The final transformation example mentioned was the conversion of some of London’s forgotten railways into a full orbital route around the capital, with new trains and enhanced infrastructure. London Overground’s provision of frequent trains on this route, operating for long hours at staffed stations with no graffiti, is an impressive achievement. Transport for London has created a world- class service that would have been undreamt of twenty years ago.
Perception is reality
In his presentation, Chris readily acknowledged that his examples of transformation are, to an extent, anecdotal, and he recognised the need to quantify such successes. For this, he proposed a measure of customer satisfaction, as passengers’ perceptions are the reality. There are a number of such surveys. However, Transport Focus is the one with the largest sample size and longest track record having published national rail passenger surveys twice a year since 1999. Plotting the overall satisfaction indices on graphs for each type of TOC over this period reveals some interesting results.
Apart from a dip at the time of the Hatfield crash, satisfaction for long distance TOCs was between 80 and 90 per cent over this time. East Coast started and finished as the highest scoring TOC, although, for four years up to 2013, Virgin Trains had scored just over 90.
Of the regional TOCs, Merseyrail was consistently the highest scoring, despite its 30-year-old trains. ScotRail and Arriva Trains Wales had scores in the high eighties, whilst Northern Rail had been below eighty for the past few years, perhaps because this franchise was let with minimum subsidy.
Graphs for the London & South East (L&SE) TOCs confirm the success of the Chiltern, London Overground and c2c transformations with these three TOCs scoring around the 90 mark for the past few years. At its lowest, c2c had scored just over 50 in 2001 and, when it first operated in 2007, London Overground’s score was in the mid 60s.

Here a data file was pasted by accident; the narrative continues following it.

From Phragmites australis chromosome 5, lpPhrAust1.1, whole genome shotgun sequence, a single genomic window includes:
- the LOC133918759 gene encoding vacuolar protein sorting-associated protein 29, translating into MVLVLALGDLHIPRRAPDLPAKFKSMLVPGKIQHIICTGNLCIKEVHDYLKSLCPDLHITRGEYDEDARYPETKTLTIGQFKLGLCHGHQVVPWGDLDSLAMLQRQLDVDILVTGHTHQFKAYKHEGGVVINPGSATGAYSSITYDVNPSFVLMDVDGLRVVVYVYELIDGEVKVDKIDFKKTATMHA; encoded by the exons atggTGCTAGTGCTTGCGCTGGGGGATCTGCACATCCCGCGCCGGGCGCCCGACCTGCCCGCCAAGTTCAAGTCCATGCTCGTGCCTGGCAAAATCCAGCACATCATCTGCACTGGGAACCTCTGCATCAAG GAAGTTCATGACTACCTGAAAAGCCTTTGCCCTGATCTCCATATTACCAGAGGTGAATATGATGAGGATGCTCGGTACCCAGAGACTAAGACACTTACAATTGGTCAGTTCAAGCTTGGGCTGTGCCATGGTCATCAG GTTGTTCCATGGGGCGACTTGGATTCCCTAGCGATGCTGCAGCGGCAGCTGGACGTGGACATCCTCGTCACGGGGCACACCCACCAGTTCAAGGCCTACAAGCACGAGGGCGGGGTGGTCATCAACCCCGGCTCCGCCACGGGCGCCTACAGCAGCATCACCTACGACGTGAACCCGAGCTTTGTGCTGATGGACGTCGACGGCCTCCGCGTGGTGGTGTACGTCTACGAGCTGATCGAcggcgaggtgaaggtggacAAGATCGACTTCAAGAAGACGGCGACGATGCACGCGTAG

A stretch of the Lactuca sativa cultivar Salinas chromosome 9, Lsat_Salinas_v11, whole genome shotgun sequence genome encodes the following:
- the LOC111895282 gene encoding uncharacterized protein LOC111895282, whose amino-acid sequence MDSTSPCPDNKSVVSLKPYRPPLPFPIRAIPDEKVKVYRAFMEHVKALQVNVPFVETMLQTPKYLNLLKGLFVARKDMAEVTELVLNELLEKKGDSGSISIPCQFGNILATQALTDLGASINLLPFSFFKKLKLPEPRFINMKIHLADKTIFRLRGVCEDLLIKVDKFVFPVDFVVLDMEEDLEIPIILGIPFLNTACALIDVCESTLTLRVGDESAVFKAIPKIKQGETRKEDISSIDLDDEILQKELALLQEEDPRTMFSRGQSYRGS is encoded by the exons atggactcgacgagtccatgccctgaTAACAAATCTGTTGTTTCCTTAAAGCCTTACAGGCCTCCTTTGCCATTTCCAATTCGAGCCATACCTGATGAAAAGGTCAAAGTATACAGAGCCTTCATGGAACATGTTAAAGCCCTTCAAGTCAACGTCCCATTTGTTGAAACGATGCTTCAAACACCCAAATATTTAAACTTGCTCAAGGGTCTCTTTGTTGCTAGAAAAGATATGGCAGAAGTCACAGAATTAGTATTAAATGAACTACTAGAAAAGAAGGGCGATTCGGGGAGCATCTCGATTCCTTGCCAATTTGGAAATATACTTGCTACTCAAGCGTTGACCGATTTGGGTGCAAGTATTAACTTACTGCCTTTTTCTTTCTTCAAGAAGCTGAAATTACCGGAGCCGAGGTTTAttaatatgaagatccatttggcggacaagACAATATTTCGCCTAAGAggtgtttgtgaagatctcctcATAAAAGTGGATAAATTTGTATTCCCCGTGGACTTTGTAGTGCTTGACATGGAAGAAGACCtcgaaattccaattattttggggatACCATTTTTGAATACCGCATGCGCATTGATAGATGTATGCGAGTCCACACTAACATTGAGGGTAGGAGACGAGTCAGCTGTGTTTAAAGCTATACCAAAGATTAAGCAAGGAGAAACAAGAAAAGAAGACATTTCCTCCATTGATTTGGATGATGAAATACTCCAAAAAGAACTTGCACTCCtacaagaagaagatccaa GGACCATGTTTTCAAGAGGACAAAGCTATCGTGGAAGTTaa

Perhaps not surprisingly, at between 70 and 80 per cent, the larger L&SE TOCs have the lowest passenger satisfaction, although this is an improvement on the 60 to 70 figure of ten years ago. The current low figure is no doubt a reflection on over-crowding and deteriorating punctuality, plus the disruption being experienced during infrastructure works for the Thameslink project.
The national rail passenger survey shows what passengers want. The biggest impact on overall satisfaction is punctuality, cleanliness and comfort. As far as dissatisfaction is concerned, a poor response to delays is by far the most significant factor. To achieve a high passenger satisfaction score requires trust. This demands emotional engagement, staff excellence and making passengers feel valued or in control, for which the c2c automatic refund app is a good example.
Unpredicted unprecedented growth
Whatever Britain’s rail passengers may think about their TOCs, they have been travelling in ever-increasing numbers since British Rail was abolished in 1994. At that time, UK rail passenger miles were the same as in 1950 when the rail network was about twice its current size. Between 1950 and 1994, passenger traffic fluctuated in accordance with economic cycles and other factors. Yet, after privatisation, traffic has steadily risen with barely a blip from the 2008 recession. Now passenger numbers are twice that of 1994.
This demand has risen faster than predicted by any transport models. Moreover, it is far greater than that experienced by other Western European countries – for example, it is more than twice the growth experienced by France and Germany.
So what’s different about the UK? Why wasn’t this growth predicted and what’s wrong with traffic forecasting models? Answers to these questions are needed to understand whether this growth is to continue.
Factors driving the current growth include higher-than- forecast population growth, the boom in the housing market forcing longer-distance commuting, increases in city-centre service jobs and a significant drop in car mileage which has fallen due to rises in insurance and other running costs, changes to company car taxation, increasing congestion and reduced city-centre parking places. In fact, men in their 20s are now driving much less and an increasing number do not drive at all.
Technology has also made rail travel more attractive. The Internet offers easy advance purchase and fare visibility as well as enabling better use of time on trains. Other improvements include better revenue protection and improved car parks. Some of these factors are not easy to model.
It seems certain that a significant part of this growth is due to privatisation. This is the conclusion of economists Oxera who, in a report for the Rail Delivery Group, concluded that changes to the structure of the industry have accounted for between 25 and 75 per cent of the increased traffic. It is, however, impossible to say how the industry might have developed in the absence of privatisation.
Yet more growth?
Understanding whether this growth is to continue is essential when planning the rail network’s long-term capability. For this reason, the industry has developed a Long Term Planning Process (LTPP) with a 30-year horizon. The LTPP involves all parties concerned and considers four scenarios: ‘prospering in global stability’, ‘prospering in isolation’, ‘struggling in isolation’ and ‘struggling in global turmoil’.